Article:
On (Emotional) Shackles & Freedom
Today, of course, is the Fourth of July, the holiday during which America remembers its adoption of the Declaration of Independence on this day in 1776. We celebrate that after declaring our independence from Great Britain, we at last gained hard-won freedom after the long years of the Revolutionary War ended in 1783. Though that war is over, Americans still battle in many conflicts throughout the world.
A different kind of conflict, however, churns within each of us, regardless of nationality: Each of us fight for our innermost desires and longings to be recognized and understood in our most intimate relationships. We fight to be heard. To be valued. To be respected. To be understood. Even as we want our deepest longings to be known and fulfilled, there’s another part of us that fights to keep these desires unknown.
The internal war is waged between different parts of what I call the fragmented self, a term that I’ve discussed elsewhere. Let’s look at the highlight reel from that post:
In even the best child-caregiver relationships . . . parents cannot possibly fulfill all of a child’s emotional needs. . . . Failures to respond attentively to the child can hurt and lead the child to conclude that his or her feelings are expressions of, for instance, an unwanted, unlovable, or inadequate self. Eventually, the child learns to hide those feelings in order to avoid being hurt, and that part of a person’s emotional self splits off. Psychological defenses are put in place to protect that self in order to spare the person pain, and thus, even in adulthood we learn to hide our deepest feelings, desires, and wants for fear that we will be hurt, rejected, shamed, or ignored.
In all of our relationships, especially in couple and marital relationships, we hope that the feelings that were ignored, dismissed, discounted, and forgotten will be seen and treasured. These relationships are what Stolorow, et al. (1995) call “the ties that free,” because when we are fully understood in our most difficult feelings, a radical shift occurs within. We begin to learn that the feelings, behaviors, and thoughts we have dared not share with anyone can be valued as an expression of our deepest pain.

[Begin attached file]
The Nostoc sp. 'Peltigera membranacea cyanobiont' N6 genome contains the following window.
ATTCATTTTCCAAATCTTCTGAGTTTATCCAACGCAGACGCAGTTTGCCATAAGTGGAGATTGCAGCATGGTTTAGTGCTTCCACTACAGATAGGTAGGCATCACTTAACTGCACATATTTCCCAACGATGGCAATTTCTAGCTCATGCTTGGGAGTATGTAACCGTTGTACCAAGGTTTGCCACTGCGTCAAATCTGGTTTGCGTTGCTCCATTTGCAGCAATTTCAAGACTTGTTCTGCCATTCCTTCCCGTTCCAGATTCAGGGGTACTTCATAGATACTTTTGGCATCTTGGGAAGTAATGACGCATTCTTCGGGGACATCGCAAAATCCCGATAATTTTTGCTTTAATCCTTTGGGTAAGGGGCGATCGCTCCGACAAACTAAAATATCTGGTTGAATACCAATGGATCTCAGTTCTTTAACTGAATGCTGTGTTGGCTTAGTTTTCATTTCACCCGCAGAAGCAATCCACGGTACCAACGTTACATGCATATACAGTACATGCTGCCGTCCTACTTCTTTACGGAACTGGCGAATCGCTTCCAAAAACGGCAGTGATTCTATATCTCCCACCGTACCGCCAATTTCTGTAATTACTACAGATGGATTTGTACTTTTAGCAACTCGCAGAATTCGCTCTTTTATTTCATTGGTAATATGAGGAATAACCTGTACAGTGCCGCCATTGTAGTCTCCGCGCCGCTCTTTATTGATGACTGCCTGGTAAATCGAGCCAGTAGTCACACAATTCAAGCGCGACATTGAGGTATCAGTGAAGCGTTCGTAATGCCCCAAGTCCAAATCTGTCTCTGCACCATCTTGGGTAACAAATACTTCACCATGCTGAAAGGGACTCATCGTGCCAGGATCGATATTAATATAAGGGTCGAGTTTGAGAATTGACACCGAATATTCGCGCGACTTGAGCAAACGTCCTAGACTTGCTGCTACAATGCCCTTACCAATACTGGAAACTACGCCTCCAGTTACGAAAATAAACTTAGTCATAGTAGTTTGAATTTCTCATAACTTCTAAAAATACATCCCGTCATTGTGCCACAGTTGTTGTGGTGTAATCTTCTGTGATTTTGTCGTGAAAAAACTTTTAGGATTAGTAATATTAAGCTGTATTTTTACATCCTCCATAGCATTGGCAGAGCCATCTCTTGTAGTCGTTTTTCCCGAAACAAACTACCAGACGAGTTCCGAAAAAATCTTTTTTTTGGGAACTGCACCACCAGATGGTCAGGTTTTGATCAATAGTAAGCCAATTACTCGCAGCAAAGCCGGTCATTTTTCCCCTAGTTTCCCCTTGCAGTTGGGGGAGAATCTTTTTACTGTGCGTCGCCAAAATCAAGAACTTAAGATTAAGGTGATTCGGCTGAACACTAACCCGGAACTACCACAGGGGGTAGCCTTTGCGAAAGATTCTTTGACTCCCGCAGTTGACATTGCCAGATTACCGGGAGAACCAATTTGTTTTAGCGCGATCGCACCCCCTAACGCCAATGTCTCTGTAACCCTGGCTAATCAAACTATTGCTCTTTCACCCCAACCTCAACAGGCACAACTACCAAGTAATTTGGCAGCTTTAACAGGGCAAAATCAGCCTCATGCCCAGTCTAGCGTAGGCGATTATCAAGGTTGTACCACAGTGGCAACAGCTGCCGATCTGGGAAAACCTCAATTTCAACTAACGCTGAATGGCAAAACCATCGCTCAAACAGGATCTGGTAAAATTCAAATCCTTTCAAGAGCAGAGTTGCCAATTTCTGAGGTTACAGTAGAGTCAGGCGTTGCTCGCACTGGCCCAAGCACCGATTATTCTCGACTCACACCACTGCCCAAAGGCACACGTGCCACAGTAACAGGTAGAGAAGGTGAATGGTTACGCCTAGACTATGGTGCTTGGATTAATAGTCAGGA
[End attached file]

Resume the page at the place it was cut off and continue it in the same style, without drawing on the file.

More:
At the same time, we are also absolutely petrified to expose our deepest pain for fear that we will again be rejected, shamed, or in some other way violated. We don’t talk about our pain or deepest needs because we are afraid it would hurt us or the relationship. These are “the bonds that shackle” (ibid.); our fears of repeating hurtful injuries we experienced in childhood defend the fragile parts of us that were ignored and forgotten and have long been walled off from everyone else.
Hence, our deepest fears are constantly pitted against our deepest needs in an internal struggle. The fundamental psychic conflict resolves in many different ways.
Perhaps we become ambivalent, torn between expressing our inner desires and maintaining important relationships. This is the path of indecision and noncommitment.
Perhaps we attempt to guard our deepest feelings and longings with rage and rebellion. This is the path of anger, defiance, and rebellion.
Perhaps we ourselves ignore our innermost desires in order to maintain the relationships that are most important to us. This is the path of submission and chronic depression (ibid.).
The tagline on the main page of this website once read thus: “Toward meaningful relationships, authentic dialogue, and the freedom of vulnerability.” It is my sincerest and deepest passion to help others find alternative ways of resolving their inner conflict, ways that end not with anxiety, depression, emotional isolation, or anger, but with openly sharing feelings and treasuring the feelings of others in relationships of trust and safety. On this Fourth of July, no matter what your internal conflict between your needs and fears looks like, I invite you to loosen the binding shackles and take a step toward emotional freedom by expressing your deepest needs to a treasured partner or friend in a new way.